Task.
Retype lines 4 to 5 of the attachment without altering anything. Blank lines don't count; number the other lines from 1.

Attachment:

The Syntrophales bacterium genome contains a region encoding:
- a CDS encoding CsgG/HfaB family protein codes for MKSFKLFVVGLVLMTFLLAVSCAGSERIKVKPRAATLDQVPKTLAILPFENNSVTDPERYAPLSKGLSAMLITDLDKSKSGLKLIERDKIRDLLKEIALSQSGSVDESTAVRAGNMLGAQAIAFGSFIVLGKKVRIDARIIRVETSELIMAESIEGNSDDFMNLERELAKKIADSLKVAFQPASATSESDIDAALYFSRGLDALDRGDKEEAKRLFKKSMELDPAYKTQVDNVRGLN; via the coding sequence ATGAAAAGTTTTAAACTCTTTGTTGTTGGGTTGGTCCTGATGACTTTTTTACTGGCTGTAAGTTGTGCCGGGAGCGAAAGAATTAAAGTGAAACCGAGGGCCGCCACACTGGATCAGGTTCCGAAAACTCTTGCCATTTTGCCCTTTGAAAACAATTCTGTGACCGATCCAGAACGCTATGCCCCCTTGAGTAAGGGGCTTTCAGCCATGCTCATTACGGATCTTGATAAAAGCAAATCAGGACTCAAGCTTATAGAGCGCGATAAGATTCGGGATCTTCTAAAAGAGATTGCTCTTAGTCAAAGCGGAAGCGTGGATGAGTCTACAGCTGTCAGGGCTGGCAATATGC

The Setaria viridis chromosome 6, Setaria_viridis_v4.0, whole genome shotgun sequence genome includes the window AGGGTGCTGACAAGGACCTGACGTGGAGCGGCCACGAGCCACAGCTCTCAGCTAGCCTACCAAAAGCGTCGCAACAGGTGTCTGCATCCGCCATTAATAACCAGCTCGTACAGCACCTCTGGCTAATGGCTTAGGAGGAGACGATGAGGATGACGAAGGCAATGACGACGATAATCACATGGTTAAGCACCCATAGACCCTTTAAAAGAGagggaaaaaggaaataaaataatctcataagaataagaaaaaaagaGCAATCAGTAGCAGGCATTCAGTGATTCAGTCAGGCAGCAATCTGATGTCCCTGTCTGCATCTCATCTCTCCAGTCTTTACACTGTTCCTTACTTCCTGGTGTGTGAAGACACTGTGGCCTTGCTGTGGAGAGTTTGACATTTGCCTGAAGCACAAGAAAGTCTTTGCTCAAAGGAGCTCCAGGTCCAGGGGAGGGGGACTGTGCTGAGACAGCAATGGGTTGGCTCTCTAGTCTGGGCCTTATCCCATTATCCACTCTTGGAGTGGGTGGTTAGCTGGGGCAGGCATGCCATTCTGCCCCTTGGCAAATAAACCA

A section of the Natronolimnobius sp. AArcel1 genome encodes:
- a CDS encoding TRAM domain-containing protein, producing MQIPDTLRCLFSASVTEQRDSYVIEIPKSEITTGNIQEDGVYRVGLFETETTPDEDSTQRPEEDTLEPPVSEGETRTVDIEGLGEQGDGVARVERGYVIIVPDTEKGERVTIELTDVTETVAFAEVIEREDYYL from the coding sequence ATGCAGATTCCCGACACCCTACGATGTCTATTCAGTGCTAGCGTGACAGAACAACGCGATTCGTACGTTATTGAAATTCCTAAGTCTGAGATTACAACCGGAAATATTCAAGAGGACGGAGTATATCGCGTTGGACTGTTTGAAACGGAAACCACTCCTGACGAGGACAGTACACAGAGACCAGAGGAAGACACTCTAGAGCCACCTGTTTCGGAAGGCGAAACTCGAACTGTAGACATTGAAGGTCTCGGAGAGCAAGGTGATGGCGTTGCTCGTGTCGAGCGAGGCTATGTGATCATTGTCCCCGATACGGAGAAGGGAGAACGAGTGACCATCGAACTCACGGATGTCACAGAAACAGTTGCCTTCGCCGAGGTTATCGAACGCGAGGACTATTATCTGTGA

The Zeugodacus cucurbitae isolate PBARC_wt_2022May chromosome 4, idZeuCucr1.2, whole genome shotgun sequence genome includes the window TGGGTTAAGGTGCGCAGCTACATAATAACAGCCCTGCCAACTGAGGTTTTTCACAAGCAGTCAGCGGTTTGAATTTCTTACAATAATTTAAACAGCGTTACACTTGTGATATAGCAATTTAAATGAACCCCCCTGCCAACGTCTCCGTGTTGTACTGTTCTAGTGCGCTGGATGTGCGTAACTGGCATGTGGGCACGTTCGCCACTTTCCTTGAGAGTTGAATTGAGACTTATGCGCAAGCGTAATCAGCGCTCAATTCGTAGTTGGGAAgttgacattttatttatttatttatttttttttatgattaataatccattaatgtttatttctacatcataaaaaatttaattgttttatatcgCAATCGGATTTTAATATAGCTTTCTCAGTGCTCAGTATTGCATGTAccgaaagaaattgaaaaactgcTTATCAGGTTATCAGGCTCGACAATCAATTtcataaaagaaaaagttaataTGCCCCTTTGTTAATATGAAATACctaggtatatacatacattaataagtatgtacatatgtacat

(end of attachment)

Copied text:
A section of the Natronolimnobius sp. AArcel1 genome encodes:
- a CDS encoding TRAM domain-containing protein, producing MQIPDTLRCLFSASVTEQRDSYVIEIPKSEITTGNIQEDGVYRVGLFETETTPDEDSTQRPEEDTLEPPVSEGETRTVDIEGLGEQGDGVARVERGYVIIVPDTEKGERVTIELTDVTETVAFAEVIEREDYYL from the coding sequence ATGCAGATTCCCGACACCCTACGATGTCTATTCAGTGCTAGCGTGACAGAACAACGCGATTCGTACGTTATTGAAATTCCTAAGTCTGAGATTACAACCGGAAATATTCAAGAGGACGGAGTATATCGCGTTGGACTGTTTGAAACGGAAACCACTCCTGACGAGGACAGTACACAGAGACCAGAGGAAGACACTCTAGAGCCACCTGTTTCGGAAGGCGAAACTCGAACTGTAGACATTGAAGGTCTCGGAGAGCAAGGTGATGGCGTTGCTCGTGTCGAGCGAGGCTATGTGATCATTGTCCCCGATACGGAGAAGGGAGAACGAGTGACCATCGAACTCACGGATGTCACAGAAACAGTTGCCTTCGCCGAGGTTATCGAACGCGAGGACTATTATCTGTGA